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    5. 3c here, fair enough 3d. There should always be freedom for discussion and advocacy for either side. What I'm against is people protesting and picketing with giant pictures and yelling. That's not a discussion, and if I ever took the time to try and have one with these people I doubt it would go well. I'm not sure what the lady in the OP was up to but I've yet to meet a "pro-life" advocate who was reasonable and open to arguing their point logically.

      As a side note, I've also never seen a pro-life advocate who was neither religious nor over the age of 30.

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    6. It sounds like we agree. I don't mind placing bounds on the context or manner of advocacy. (As I said in 1, I the university is an ideal context for free advocacy.) I do mind policing content.

      Abortion isn't really a live issue for me so I'm not familiar with those in the movement. I did have the good fortune of attending a lecture given by Hadley Arkes on natural rights a number of years ago. Apparently Arkes is something of a major figure in America's pro life movement. The talk gave me a lot to think about on the abortion issue. (Though I think the claim of a fetus' right to life can be reconciled with abortion. I.e. by something like Judith Jarvis Thomson's violinist analogy.) The point being the Arkes' advocacy is philosophical in nature (as would be the advocacy of the Catholic church, for instance).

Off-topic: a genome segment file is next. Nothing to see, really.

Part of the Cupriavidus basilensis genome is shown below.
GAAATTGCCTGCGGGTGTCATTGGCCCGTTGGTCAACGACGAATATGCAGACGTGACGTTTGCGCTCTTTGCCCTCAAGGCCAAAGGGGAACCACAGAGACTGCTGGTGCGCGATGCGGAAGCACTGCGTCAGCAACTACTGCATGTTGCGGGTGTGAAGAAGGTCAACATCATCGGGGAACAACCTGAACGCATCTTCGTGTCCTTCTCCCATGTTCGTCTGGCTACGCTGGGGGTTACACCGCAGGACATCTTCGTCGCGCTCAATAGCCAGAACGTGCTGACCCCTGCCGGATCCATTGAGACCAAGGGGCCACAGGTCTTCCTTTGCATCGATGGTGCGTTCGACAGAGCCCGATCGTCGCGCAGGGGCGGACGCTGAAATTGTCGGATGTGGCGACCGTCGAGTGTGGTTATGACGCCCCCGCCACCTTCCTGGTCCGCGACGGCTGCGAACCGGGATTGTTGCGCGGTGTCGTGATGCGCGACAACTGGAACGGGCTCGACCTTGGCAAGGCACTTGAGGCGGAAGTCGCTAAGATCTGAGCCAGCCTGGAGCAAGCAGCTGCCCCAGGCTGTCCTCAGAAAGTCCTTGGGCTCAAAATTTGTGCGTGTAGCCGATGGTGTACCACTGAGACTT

I wouldn't say pro-life advocates refuse to engage in reasoned argument. Some probably do, but that seems true of activists in general. Same with the age thing. Old protesters are relatively rare. There are definitely old abortion protesters at Parliament Hill. But that's a pretty small sample size :)

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    7. 3.a. nailed it. Abortion = Murder due to science.